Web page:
The Chive Apps advantage is about harnessing technology to create a two-way portal between parents and administrations. At the heart of the application is basic information, including standard school issues like schedule changes, special events, and parental notifications. Administrators can interlace those routinized communications with policy changes, best practices for parents, and with the touch of a button address issues with parents (both as a group and as individuals) that empower both parties to produce best outcomes for their students.
Communication isn’t one way. Chive apps can create submission and feedback forms that help parents communicate with the school administrators. Examples include, car pool requests, bullying reports, parent organizations’ activities, volunteer events, etc. These requests go straight to the administrator and are confidential. The app allows the administration to respond dynamically and quickly.
Finally, administrators can use surveys to efficiently poll their parents, getting direct feedback when considering policy changes, creating events, and receiving feedback on current activities. “This tool isn’t just about spamming parents with information,” says Riethmiller. “It is all about dialogue. During a recent after-hours Halloween event at Toledo Technology Academy we had problems with drop off after the event. The next day we used the app to poll our parents about the possibility of using an remote location to do the drop off and pickup. Not only did we get great response via the app, but we showed its power. First, we recognized a problem. Second, we talked to the parents the day after the event while it was still fresh in their minds. Finally, we solicited solid responses from this year’s parents to help improve the event for next year.”
Training, Branding and Culture
Besides the ability to communication powerfully and quickly, mobile tools can connect parents to valuable resources in the community, including food assistance programs, tutoring resources, clothing assistance, and family support organizations…all at the touch of a button. “These resources are available to our parents,” says Riethmiller earnestly. “However, we have to put those resources in the hands of our parents in a way that they can investigate them. In today’s culture, that means their phone.”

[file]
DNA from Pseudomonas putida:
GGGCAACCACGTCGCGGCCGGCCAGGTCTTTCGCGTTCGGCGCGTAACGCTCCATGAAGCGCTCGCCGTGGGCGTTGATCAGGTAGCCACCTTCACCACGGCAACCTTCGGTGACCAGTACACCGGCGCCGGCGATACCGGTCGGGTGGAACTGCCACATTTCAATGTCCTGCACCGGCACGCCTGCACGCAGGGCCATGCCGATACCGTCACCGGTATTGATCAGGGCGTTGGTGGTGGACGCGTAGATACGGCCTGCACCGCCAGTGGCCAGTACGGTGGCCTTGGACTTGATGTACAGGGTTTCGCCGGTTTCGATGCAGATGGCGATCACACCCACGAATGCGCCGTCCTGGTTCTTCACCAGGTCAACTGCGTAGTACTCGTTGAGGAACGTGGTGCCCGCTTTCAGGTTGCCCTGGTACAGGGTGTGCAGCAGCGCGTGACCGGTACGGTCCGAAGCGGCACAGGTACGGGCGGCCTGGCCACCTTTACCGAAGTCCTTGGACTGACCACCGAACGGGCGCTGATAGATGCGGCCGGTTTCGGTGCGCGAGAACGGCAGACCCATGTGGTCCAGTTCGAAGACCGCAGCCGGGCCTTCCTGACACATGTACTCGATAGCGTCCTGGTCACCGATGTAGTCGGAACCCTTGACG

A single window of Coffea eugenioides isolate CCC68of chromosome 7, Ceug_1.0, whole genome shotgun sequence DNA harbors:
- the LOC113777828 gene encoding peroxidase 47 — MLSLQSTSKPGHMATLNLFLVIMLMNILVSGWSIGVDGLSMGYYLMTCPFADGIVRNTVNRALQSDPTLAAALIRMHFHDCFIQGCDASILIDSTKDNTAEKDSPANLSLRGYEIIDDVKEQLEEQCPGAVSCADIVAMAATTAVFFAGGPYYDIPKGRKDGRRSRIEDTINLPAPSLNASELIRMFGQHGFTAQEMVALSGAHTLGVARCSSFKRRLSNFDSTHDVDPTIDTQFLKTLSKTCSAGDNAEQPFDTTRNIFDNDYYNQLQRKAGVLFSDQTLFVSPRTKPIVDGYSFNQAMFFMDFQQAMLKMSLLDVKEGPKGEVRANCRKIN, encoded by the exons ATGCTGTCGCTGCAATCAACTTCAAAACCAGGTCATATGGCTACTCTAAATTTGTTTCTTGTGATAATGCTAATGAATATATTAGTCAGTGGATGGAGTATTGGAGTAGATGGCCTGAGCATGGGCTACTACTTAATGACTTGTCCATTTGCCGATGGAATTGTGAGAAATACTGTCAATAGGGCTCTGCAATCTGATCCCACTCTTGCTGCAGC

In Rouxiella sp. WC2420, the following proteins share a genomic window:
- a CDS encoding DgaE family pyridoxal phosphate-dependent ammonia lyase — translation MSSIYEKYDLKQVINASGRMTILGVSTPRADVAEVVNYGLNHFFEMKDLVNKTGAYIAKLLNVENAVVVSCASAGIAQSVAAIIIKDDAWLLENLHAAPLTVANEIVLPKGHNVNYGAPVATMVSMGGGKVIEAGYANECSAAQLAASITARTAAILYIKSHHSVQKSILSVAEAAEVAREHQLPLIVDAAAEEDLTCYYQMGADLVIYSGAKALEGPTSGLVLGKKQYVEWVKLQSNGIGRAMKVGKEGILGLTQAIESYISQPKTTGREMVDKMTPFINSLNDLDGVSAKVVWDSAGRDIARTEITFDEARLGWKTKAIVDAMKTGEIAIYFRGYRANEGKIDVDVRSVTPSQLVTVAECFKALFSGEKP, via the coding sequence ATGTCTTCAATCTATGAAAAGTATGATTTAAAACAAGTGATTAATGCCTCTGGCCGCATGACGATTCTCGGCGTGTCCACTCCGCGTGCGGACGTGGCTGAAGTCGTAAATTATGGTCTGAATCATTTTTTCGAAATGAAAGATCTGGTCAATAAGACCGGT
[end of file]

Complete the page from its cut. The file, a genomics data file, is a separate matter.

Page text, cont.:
Likewise, the app becomes a training tool for parents. It helps administrators inform new parents about the school culture, rules, and resources. Parents no longer have to rely on occasional meetings or their children to stay informed and get updates.
“All of this,” says Riethmiller, “leads to a better school environment and culture. More importantly, with our company we don’t just set and forget. We go into parent organizations, ask questions, then work on an application that is custom made for the needs of the school. Most importantly, this technology is already being recognized as a method for parental engagement. Title One funding can be used to set up, develop, and maintain the application on an individual school basis.
Riethmiller, who is after all on the front lines of parenting, closes out his arguments with conviction. “This technology affects a lot of kids and enhances their school experience. The goal is to improve educational outcomes. And if there is one thing parents and teachers agree on, our kids come first. We want them to be well prepared to face adulthood. That preparation is better for our kids, their families, and ultimately, our community.”